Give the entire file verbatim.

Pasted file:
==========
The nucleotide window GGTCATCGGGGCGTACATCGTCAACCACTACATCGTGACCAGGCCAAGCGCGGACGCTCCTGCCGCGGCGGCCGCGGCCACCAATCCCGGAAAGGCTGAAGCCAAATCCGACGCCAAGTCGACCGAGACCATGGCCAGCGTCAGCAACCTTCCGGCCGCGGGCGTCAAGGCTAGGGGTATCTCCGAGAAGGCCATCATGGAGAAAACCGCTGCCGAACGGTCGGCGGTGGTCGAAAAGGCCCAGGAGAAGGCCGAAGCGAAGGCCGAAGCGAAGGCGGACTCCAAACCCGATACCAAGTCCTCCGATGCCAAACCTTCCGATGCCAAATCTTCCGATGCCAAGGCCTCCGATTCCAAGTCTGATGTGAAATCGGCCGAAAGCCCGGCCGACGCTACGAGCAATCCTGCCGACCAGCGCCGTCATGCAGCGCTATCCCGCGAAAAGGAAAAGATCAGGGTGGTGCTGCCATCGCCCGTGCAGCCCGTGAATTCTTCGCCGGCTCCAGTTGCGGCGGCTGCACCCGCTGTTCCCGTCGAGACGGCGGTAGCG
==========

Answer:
The nucleotide window GGTCATCGGGGCGTACATCGTCAACCACTACATCGTGACCAGGCCAAGCGCGGACGCTCCTGCCGCGGCGGCCGCGGCCACCAATCCCGGAAAGGCTGAAGCCAAATCCGACGCCAAGTCGACCGAGACCATGGCCAGCGTCAGCAACCTTCCGGCCGCGGGCGTCAAGGCTAGGGGTATCTCCGAGAAGGCCATCATGGAGAAAACCGCTGCCGAACGGTCGGCGGTGGTCGAAAAGGCCCAGGAGAAGGCCGAAGCGAAGGCCGAAGCGAAGGCGGACTCCAAACCCGATACCAAGTCCTCCGATGCCAAACCTTCCGATGCCAAATCTTCCGATGCCAAGGCCTCCGATTCCAAGTCTGATGTGAAATCGGCCGAAAGCCCGGCCGACGCTACGAGCAATCCTGCCGACCAGCGCCGTCATGCAGCGCTATCCCGCGAAAAGGAAAAGATCAGGGTGGTGCTGCCATCGCCCGTGCAGCCCGTGAATTCTTCGCCGGCTCCAGTTGCGGCGGCTGCACCCGCTGTTCCCGTCGAGACGGCGGTAGCG